wonders for reconciliation, analysts say. Soccer has a certain power to
    unify in Africa: Fighting in Liberia ceased when their star player,
    George Weah, was on the pitch; and Nigeria's civil war halted for two
    days in 1967 so both sides could watch visiting Pele play in a match.

    [snip]

    Defeat, however, can have a deleterious effect:
    Britain's Labour government in 1970 blamed electoral defeat partly on
    England's sudden exit from the World Cup a few days earlier. Andrés
    Escobar, a Colombian defender who scored on his own goal in the 1994
    World Cup, was shot dead upon returning home.

    Economies, too, may not escape unscathed. Academics from the
    Massachusetts Institute of Technology contend that a World Cup defeat
    has, on average, led to sizeable stock market falls in the country
    concerned. Winning the Cup, on the other hand, normally adds around 0.7
    percentage points to the victor's economic growth, according to
    economists at Dutch Bank ABN AMRO.

    Ultimately, it's just a game - isn't it?

    Legendary English coach Bill Shankly came to a different conclusion.

    "Some people believe football is a matter of life and death," he once remarked. "I'm very disappointed with that attitude."

    "I can assure you it is much, much more important than that."

    It's a strange, weird world.  e-afdbsmiley

  • It's hard to believe but it's time yet again for some of the annual fireworks photos!  Yup, last weekend the Concerts in the Garden series started up, and tonight I was able to get outside with my camera in time to snap a few pix.  Of course, it's early yet....the impressive fireworks will come toward the end of the month and on the 4th of July weekend.  Still, it's pretty cool to be able to sit or stand on one's front porch and watch these:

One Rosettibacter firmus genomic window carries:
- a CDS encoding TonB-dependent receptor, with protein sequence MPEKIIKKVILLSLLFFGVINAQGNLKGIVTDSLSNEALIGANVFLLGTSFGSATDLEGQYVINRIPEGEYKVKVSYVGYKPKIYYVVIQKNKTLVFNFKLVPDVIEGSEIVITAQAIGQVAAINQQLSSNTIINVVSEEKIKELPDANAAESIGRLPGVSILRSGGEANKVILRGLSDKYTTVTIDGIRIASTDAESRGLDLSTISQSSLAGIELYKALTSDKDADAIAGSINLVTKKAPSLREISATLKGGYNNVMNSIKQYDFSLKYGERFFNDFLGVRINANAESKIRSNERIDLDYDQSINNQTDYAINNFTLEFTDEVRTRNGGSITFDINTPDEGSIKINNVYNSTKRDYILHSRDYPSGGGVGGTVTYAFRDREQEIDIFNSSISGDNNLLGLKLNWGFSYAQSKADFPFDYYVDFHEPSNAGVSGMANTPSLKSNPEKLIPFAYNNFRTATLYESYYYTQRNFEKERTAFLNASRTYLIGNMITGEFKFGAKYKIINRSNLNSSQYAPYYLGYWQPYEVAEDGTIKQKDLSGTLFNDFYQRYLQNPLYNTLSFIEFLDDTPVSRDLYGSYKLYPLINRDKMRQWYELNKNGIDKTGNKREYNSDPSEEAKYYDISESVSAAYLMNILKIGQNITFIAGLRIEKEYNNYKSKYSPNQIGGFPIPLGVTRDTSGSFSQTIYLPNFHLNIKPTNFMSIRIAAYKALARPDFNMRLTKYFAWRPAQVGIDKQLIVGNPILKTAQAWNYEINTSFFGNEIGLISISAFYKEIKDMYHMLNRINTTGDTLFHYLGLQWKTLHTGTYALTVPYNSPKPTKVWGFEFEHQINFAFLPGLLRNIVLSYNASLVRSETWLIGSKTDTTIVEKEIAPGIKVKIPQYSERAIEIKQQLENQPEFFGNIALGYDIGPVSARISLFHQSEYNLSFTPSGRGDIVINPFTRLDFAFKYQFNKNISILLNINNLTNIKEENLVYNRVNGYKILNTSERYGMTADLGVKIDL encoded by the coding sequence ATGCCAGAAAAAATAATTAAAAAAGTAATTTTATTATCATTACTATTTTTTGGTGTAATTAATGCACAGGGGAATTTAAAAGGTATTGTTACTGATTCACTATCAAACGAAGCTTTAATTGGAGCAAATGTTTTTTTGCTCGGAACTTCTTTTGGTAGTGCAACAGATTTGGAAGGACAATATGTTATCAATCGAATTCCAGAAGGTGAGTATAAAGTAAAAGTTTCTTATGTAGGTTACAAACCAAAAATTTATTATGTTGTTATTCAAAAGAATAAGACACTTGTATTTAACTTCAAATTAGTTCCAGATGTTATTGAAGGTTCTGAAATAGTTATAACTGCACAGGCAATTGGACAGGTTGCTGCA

June2006 006
    June2006 008June2006 010

    Dmitry and I do enjoy them! 

  • You never know what you're going to find at PetsMart.  I went to buy a box of litter box filters and on my way back to the front of the store, this caught my attention:

    163729873_d7cecd6056_o

    Don't let dusty crickets embarrass you in front of family and friends this summer.  Catch 'em then pop 'em in the Handy Dandy Cricket Duster and your crickets will be clean and shiny once more. 

  • This morning I went to do some mall-walking and noticed a change that
    had been made to said mall; in front of the various department stores
    were seating areas similar to this one:

    163652546_aeee045c3e_o

    Now,
    most of them weren't as large as this one, but they all featured sofas
    and tables.  Not many people were utilizing them when I walked
    past, but I daresay when it gets busy they'll be filled. 
    Especially when back-to-school shopping time comes around.  ;^)

    ADDED:  The department
    store to the right used to be - or maybe still is? - a Foley's but the
    sign has been removed from above the entrance, presumably to make way
    for a Macy's sign.  That's going to be interesting, having the
    Foley's stores around here morph into Macy's.

  • Well, by golly, it's a start!  The Big-City-to-Fort-Worth's-East Mavericks won their first-ever game in the NBA finals.  e-cheerleader

    One down....three to go.  e-thumbs

    Turns out there's another sports event going on now, though it's not one I'd ever follow, i.e. the World Cup.  It's simply astounding how a-twitter other people get about it, however, based upon the stories in the news regarding English hooligans having their passports collected to insure they can't leave the country, etc.  What has caused what is largely viewed as a kiddie game in America to be such a rolicking big deal to the rest of the world? 

  • What on earth is the point of using such a teeny-tiny screw to fasten the cover for the Nintendo DS battery?  The DS died on us a week or so ago so, hoping a new battery's all that's required, I ordered one from Nintendo.  It came today.

    No way to replace it, as the screw is so small none of our screwdrivers will work, not even the "computer" ones.  Don said (via telephone, as he's in San Antonio tonight) it sounds as if it'll need a jeweler's screwdriver.  I tried the one for glasses that he has, only it's a flathead and what's required is a Phillips head.

    Now I'll have to go track down an eensy-beansy screwdriver tomorrow!  And with my luck it'll turn out it's not the battery at all.  e-fingers_ears